Attending away games was an eye-opener for me especially, because I rarely left town and my understanding of better funded schools compared to mine was limited. I remember noticing a difference in attitude and how the other teams would present themselves. I got a sense of inferiority in response to some of their remarks and snickering about what my team looked like. It felt as if they had dismissed us as opponents from the beginning before knowing our abilities. The prejudices they had about where we came from and what we looked like made me upset and gave me that much more of a motivation to beat them. Their team looked more professional with the name-brand rackets and uniforms which usually matched from their shoes to their bags. I could tell that a lot of money went into having all these luxuries, which the majority of my team’s parents could not afford for their children. We were stuck with out-dated uniforms that we had to rent from the school and were left with the promise of new uniforms next season. Tennis was such a new sport for my teammates and their families did not really care as much to watch them, because most of the time the matches were an easy victory for the other team. The encouragement we should have received from our school and family was usually absent, which lead to a discouraging season for the team.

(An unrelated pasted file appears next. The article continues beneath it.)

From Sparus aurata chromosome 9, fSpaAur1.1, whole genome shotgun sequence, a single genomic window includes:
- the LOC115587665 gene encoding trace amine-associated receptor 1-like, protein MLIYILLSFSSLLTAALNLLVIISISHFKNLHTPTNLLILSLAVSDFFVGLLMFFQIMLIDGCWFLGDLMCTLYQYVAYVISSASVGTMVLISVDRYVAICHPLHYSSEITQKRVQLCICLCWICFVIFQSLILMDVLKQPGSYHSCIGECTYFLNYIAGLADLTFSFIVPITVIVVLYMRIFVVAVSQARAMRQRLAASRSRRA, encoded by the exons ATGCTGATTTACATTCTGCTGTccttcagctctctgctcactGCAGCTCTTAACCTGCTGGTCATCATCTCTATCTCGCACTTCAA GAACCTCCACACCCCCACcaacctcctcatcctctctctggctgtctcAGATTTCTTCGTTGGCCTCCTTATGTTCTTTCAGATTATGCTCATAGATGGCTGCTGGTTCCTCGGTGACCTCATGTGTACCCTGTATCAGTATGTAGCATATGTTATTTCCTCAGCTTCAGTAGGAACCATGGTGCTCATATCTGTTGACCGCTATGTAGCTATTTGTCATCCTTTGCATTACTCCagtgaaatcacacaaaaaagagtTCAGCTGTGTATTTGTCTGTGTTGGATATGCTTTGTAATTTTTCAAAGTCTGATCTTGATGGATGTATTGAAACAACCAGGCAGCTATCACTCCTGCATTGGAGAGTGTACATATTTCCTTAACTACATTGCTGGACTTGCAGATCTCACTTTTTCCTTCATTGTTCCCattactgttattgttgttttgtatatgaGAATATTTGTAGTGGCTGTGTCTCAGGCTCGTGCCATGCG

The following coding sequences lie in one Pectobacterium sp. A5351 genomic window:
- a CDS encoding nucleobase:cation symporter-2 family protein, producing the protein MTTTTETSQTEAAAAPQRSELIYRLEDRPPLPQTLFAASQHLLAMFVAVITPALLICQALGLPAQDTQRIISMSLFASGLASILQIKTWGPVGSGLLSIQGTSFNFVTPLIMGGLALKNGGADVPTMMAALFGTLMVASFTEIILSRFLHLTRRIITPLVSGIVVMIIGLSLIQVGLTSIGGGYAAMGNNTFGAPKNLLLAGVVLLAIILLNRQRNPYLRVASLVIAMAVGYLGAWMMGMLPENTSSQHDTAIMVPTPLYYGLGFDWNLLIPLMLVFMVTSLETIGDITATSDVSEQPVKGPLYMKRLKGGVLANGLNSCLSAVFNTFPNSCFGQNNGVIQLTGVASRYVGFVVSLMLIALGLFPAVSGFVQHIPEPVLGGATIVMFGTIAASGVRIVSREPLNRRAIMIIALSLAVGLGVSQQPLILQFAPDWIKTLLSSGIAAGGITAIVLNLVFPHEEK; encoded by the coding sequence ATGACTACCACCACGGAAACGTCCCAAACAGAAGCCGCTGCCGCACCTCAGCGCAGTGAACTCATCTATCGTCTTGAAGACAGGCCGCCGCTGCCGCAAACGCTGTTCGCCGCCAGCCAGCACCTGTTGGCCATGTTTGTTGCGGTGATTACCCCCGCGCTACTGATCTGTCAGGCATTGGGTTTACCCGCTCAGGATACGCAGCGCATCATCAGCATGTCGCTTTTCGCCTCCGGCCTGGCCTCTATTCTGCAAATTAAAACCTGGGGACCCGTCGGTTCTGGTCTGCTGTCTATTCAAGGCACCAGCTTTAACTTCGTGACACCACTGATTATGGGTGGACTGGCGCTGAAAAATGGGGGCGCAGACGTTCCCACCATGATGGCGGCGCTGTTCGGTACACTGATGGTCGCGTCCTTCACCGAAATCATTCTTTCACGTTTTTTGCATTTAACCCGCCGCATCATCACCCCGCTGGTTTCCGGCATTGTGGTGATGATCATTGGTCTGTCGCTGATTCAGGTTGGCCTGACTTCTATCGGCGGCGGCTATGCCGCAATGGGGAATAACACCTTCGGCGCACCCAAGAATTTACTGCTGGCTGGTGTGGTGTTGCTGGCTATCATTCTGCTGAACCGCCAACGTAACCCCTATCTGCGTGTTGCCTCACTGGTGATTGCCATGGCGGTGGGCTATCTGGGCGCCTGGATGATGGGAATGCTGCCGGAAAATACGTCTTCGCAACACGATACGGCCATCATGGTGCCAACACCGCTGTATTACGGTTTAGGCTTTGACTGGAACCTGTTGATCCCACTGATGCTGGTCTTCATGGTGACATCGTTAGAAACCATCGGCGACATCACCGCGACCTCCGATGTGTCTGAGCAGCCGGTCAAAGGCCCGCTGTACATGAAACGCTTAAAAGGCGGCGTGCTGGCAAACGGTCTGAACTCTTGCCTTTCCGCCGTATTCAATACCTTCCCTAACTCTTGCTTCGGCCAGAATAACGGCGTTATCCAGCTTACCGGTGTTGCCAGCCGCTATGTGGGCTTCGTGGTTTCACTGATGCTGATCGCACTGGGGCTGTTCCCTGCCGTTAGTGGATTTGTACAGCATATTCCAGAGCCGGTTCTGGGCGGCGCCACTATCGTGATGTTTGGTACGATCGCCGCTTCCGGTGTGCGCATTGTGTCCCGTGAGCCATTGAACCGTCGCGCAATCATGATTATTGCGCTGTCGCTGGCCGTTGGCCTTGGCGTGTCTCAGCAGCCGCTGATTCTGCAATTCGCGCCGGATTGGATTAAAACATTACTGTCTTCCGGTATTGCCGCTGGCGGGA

There was one match in particular that made me realize who I was as a competitor and made me a stronger person. I was playing the number one girl on their team, and from the very beginning she acted as if this was going to be an easy defeat for her. She had the finest equipment and she said she had been playing ever since she could walk. As the match started, I knew what I was up against and had to do my best.